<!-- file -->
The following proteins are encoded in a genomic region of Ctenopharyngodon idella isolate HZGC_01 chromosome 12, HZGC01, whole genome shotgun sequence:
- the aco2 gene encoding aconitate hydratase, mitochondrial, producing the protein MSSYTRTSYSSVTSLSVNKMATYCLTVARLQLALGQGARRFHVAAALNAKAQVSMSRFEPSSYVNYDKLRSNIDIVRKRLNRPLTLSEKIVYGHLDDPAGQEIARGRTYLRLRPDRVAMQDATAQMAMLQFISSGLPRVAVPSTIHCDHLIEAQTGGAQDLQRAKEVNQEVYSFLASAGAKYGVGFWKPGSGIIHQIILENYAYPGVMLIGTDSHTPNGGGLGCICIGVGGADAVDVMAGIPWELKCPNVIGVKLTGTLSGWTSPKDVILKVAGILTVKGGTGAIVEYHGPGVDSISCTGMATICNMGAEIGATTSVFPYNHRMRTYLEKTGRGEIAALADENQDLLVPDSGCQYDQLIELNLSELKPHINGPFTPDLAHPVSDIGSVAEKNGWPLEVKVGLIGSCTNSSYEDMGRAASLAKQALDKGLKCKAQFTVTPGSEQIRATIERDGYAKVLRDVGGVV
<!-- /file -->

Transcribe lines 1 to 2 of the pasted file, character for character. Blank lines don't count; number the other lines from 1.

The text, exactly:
The following proteins are encoded in a genomic region of Ctenopharyngodon idella isolate HZGC_01 chromosome 12, HZGC01, whole genome shotgun sequence:
- the aco2 gene encoding aconitate hydratase, mitochondrial, producing the protein MSSYTRTSYSSVTSLSVNKMATYCLTVARLQLALGQGARRFHVAAALNAKAQVSMSRFEPSSYVNYDKLRSNIDIVRKRLNRPLTLSEKIVYGHLDDPAGQEIARGRTYLRLRPDRVAMQDATAQMAMLQFISSGLPRVAVPSTIHCDHLIEAQTGGAQDLQRAKEVNQEVYSFLASAGAKYGVGFWKPGSGIIHQIILENYAYPGVMLIGTDSHTPNGGGLGCICIGVGGADAVDVMAGIPWELKCPNVIGVKLTGTLSGWTSPKDVILKVAGILTVKGGTGAIVEYHGPGVDSISCTGMATICNMGAEIGATTSVFPYNHRMRTYLEKTGRGEIAALADENQDLLVPDSGCQYDQLIELNLSELKPHINGPFTPDLAHPVSDIGSVAEKNGWPLEVKVGLIGSCTNSSYEDMGRAASLAKQALDKGLKCKAQFTVTPGSEQIRATIERDGYAKVLRDVGGVV